Commentary Magazine


Topic: Babol

Iranian Dissidents Show Courage—Can Obama Do the Same?

The unstable situation in Iran is clearly escalating, as the Islamist regime has not been able to intimidate anti-government protesters, who keep returning to the streets despite the state-sponsored violence intended to keep them quiet. Yesterday, 10 dissidents were reportedly killed, including the nephew of opposition presidential candidate Mir Hussein Moussavi, who was reportedly assassinated outside his home. Yet, despite the attempts to repress dissent, demonstrations and clashes with government forces have apparently spread from Tehran to Isfahan, Mashhad, Shiraz, Arak, Tabriz, Najafabad, Babol, Ardebil, and Orumieh.

Yet while the people of Iran are taking to the streets to show they want to oust the Khamenei/Ahmadinejad despotism, we must ask where is the voice of the leader of the free world? President Barack Obama is a noted orator but, as has been the case throughout his first year in office, his rhetorical talents have not been put to use when it comes to Iran. Obsessed with the notion that engagement with Iran’s tyrants can resolve our concerns over their drive for nuclear weapons as well as Tehran’s support for terrorist groups elsewhere in the region, Obama has consistently downplayed America’s concerns about the need for change in Iran.

Yes, the White House did issue a statement about events in Iran and rightly condemned the “unjust oppression” being conducted there. But if the administration thinks a mere quote attributed to National Security Council spokesman Mike Hammer is enough, they clearly don’t understand the seriousness of the situation.

What then can the West do? Last week the editorial page of the Jerusalem Post suggested that “to signal support for the Iranian opposition, countries which value liberty should opt to indefinitely extend the vacations of their ambassadors now on home-leave for the Christmas and New Year holidays.” It’s a modest suggestion that unfortunately was not taken up by any nation, not even the United States.

Even better would be a personal statement of outrage that came directly from the mouth of Barack Obama,  followed by an announcement that on January 1, the West will begin to enact the “crippling” sanctions they have occasionally threatened throughout the year. Unfortunately the various deadlines for Iran to respond to Western entreaties to play nice on nukes have been ignored and there is little reason to believe that the administration takes this most recent date to be a signal for action. The administration’s passion for “engagement”—despite the fact that the Iranians have shown they have no interest in diplomacy other than as an effective delaying tactic—and the growing conviction among some elites that we can live with an Iranian bomb have resulted in the current stalemate that works well for Tehran.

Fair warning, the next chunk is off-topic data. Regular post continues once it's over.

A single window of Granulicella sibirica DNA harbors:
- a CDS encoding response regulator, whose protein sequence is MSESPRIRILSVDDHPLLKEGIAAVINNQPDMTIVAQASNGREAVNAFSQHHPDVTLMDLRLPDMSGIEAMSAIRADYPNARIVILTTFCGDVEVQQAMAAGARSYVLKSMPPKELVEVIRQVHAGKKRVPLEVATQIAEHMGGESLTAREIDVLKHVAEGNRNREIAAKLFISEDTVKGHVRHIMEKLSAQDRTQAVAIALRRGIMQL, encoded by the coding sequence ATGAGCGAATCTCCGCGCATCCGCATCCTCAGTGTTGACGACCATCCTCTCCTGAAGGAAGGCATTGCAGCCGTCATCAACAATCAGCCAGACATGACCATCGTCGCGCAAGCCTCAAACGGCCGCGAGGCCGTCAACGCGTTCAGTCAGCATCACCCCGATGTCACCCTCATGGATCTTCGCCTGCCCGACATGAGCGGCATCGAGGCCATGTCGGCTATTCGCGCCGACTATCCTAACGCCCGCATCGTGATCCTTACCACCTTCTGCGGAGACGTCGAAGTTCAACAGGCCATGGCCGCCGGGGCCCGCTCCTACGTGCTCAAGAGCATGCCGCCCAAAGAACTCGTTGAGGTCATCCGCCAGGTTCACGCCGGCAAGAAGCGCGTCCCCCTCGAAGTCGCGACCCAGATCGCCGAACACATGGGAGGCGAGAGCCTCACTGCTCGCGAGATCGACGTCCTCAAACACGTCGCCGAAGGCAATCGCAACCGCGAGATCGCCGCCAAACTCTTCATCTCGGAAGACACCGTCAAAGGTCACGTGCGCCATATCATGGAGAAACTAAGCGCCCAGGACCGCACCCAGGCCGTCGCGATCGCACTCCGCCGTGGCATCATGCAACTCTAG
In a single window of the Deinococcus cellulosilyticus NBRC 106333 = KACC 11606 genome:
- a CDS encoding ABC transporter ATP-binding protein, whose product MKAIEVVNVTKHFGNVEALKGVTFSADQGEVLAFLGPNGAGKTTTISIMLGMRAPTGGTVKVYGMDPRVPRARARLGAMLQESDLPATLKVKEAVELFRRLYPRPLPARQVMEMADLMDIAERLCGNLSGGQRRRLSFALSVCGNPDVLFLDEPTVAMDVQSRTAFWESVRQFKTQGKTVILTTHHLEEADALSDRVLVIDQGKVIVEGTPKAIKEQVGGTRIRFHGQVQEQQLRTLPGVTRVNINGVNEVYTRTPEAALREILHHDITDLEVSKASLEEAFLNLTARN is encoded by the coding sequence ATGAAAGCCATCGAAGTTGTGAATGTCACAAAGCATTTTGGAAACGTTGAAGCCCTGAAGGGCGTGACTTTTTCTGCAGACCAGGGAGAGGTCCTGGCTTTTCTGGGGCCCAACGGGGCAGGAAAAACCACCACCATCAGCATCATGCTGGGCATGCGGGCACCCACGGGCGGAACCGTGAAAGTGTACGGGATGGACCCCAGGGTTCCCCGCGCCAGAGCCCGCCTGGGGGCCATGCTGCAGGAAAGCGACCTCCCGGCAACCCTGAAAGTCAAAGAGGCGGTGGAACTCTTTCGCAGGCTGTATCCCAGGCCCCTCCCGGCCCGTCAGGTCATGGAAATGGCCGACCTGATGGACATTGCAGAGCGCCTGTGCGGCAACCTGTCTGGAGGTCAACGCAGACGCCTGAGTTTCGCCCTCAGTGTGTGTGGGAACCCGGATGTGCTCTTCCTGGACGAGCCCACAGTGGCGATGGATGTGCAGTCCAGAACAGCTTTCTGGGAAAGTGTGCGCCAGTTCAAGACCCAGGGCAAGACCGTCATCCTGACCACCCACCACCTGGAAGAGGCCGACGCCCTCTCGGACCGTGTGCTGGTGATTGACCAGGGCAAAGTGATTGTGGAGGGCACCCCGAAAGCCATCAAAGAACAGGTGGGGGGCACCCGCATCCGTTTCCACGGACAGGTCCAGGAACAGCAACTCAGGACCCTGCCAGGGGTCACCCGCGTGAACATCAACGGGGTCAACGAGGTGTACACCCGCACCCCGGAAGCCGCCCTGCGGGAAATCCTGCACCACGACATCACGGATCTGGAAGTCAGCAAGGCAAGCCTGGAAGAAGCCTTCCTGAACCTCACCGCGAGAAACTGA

Defenders of appeasement of Iran have told us that a strong stand will only hurt the dissidents and spur the regime to greater violence. But as recent events illustrate, Khamenei and Ahmadinejad have no compunction about unleashing their thugs on their own people. With so many willing to risk death to oppose the Islamist tyranny, now is the time for Barack Obama to find both his courage and his voice. If instead he continues the current path of engagement, it will inevitably mean a delay of tough sanctions and a sign that the world doesn’t care about the blood shed in the streets of Iran. Such a double betrayal would be an especially inauspicious way to begin his second year in office.